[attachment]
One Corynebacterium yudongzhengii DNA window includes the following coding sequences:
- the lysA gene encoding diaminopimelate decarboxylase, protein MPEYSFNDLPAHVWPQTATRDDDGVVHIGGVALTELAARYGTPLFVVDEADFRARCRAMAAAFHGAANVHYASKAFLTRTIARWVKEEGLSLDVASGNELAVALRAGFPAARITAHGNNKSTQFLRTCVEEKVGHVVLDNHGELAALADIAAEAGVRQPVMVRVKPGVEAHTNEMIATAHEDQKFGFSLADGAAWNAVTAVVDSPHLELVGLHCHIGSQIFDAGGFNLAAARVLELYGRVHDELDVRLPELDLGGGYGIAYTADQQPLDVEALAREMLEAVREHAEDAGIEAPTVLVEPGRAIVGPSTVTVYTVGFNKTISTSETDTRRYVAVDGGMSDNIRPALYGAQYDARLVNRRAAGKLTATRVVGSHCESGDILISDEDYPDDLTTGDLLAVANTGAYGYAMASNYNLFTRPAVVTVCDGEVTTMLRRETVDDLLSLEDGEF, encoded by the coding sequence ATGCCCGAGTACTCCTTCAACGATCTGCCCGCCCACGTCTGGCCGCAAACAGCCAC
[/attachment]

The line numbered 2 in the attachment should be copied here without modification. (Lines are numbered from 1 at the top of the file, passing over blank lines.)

- the lysA gene encoding diaminopimelate decarboxylase, protein MPEYSFNDLPAHVWPQTATRDDDGVVHIGGVALTELAARYGTPLFVVDEADFRARCRAMAAAFHGAANVHYASKAFLTRTIARWVKEEGLSLDVASGNELAVALRAGFPAARITAHGNNKSTQFLRTCVEEKVGHVVLDNHGELAALADIAAEAGVRQPVMVRVKPGVEAHTNEMIATAHEDQKFGFSLADGAAWNAVTAVVDSPHLELVGLHCHIGSQIFDAGGFNLAAARVLELYGRVHDELDVRLPELDLGGGYGIAYTADQQPLDVEALAREMLEAVREHAEDAGIEAPTVLVEPGRAIVGPSTVTVYTVGFNKTISTSETDTRRYVAVDGGMSDNIRPALYGAQYDARLVNRRAAGKLTATRVVGSHCESGDILISDEDYPDDLTTGDLLAVANTGAYGYAMASNYNLFTRPAVVTVCDGEVTTMLRRETVDDLLSLEDGEF, encoded by the coding sequence ATGCCCGAGTACTCCTTCAACGATCTGCCCGCCCACGTCTGGCCGCAAACAGCCAC